Jon Bloch is no stranger to film crews and talking to viewers about his research. From the origin of primates to Titanoboa, his work has made headlines and caught the public’s imagination. So he was not surprised when asked to participate on an episode of NOVA.
The two-hour NOVA series special reveals the bizarre history and explores the future of the Earth’s poles. Paleontologist and host Kirk Johnson of the Smithsonian National Museum of Natural History explores the causes for the dramatic changes to the poles, from lush forests to ice sheets, and reveals what we can learn from them about the present and future of the planet’s climate.
Bloch discusses the Paleocene-Eocene Thermal Maximum, or PETM, during his segment filmed at the Bighorn Basin in Wyoming. The PETM was a rapid global warming event that happened about 55.8 million years ago, when a massive amount of carbon released into the Earth’s atmosphere caused global temperatures to spike, resulting in dramatic responses by plants and animals. By studying the PETM and its effects, scientists hope to predict the impacts of human-driven climate change.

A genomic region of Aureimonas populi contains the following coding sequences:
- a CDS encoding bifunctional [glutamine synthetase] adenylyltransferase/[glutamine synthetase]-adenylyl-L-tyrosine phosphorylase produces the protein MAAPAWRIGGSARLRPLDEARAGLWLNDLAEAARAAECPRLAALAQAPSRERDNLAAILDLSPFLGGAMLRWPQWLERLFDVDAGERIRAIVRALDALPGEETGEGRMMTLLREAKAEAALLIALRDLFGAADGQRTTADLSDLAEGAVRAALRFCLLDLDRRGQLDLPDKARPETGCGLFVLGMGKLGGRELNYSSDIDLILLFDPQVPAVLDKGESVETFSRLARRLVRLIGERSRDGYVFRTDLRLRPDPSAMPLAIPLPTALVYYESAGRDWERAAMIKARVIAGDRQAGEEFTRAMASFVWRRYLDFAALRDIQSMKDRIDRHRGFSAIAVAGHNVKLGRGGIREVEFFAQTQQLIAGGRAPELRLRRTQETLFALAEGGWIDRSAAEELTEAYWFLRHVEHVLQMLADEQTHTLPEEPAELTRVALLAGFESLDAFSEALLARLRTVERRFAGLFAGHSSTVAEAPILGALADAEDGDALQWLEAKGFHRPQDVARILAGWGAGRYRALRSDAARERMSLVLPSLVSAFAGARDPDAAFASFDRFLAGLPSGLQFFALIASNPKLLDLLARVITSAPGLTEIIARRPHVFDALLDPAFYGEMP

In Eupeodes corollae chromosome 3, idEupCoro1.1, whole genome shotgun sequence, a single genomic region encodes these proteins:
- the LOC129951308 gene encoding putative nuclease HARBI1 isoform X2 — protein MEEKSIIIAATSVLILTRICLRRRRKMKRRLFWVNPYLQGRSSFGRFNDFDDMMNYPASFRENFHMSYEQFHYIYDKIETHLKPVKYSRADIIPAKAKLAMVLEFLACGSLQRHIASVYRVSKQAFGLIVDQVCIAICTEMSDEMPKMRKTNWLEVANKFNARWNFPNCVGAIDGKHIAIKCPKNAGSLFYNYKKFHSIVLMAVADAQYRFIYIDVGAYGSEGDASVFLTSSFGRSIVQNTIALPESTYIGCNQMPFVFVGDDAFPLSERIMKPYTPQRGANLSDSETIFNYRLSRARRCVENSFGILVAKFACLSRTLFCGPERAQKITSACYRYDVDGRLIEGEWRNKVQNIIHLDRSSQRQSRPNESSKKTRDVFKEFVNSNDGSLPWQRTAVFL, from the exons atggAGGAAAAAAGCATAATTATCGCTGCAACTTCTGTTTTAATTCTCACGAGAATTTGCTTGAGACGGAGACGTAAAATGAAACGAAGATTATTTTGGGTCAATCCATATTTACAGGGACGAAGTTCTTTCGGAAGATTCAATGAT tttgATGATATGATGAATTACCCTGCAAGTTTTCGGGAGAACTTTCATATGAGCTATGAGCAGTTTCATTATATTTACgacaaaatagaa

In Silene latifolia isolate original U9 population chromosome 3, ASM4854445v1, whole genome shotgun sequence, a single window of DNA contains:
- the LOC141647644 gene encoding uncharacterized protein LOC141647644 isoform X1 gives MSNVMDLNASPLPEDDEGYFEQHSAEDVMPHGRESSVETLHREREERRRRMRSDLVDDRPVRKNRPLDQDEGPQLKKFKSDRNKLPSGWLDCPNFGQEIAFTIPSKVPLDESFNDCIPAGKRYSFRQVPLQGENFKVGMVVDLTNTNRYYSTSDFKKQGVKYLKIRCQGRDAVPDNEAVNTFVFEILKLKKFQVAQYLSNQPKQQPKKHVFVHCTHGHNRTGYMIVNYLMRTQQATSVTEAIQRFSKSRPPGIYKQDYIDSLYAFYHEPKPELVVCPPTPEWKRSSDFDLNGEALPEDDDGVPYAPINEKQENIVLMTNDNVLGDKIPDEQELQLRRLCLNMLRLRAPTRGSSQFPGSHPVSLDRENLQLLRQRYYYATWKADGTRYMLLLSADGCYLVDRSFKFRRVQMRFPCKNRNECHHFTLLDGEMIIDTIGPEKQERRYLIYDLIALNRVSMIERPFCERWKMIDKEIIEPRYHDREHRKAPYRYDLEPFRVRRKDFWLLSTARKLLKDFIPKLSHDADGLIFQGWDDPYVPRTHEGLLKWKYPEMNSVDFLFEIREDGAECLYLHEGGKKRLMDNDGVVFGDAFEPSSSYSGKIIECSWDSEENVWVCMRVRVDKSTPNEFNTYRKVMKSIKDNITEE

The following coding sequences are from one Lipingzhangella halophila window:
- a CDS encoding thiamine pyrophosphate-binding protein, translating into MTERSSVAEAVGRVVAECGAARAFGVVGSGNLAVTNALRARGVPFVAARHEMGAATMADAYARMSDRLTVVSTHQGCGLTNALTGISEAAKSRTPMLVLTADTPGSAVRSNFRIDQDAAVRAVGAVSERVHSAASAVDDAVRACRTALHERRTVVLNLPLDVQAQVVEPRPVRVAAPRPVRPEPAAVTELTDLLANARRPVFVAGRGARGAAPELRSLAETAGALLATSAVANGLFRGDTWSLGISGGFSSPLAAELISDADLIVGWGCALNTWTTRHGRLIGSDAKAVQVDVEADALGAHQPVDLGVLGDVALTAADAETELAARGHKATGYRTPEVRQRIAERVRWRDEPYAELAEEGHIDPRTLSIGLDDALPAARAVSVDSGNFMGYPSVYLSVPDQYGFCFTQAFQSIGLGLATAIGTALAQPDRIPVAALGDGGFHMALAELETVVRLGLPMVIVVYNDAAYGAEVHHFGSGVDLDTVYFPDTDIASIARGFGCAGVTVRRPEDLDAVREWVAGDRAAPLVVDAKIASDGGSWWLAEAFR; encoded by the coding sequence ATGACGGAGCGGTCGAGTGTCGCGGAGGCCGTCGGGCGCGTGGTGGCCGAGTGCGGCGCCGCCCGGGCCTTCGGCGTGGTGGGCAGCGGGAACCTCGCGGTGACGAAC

“As we think about future global warming we look to past examples to see how plants and animals might respond,” Bloch said. “In the PETM we are looking back to a world with no ice on the poles. What we see with global warming during this time are major shifts in geographic ranges in both plants and animals, dwarfing in many mammals, and the origin of certain modern mammals including primates and horses.”
About Jonathan Bloch
Jon Bloch is our vertebrate paleontology curator as well as the Florida Museum of Natural History’s department chair. He is very active in the field and in the lab, and also works with many University of Florida students. Among his multiple current projects, he is also one of the leaders at our 5-million-year-old Montbrook dig site near Williston in Levy County, which has yielded more than 35,000 fossils.
Some recent articles about his work:
- Oldest-known ancestor of modern primates may have come from North America, not Asia
- Fossils show ancient primates had grooming claws as well as nails
- Paleontologists find first fossil monkey in North America – but how did it get here?
About the Show
This show will air on PBS on Feb. 5 at 8 p.m. EST, as well as stream live on the NOVA Facebook page. Jon Bloch plans on attending the Facebook live stream to answer select viewer questions.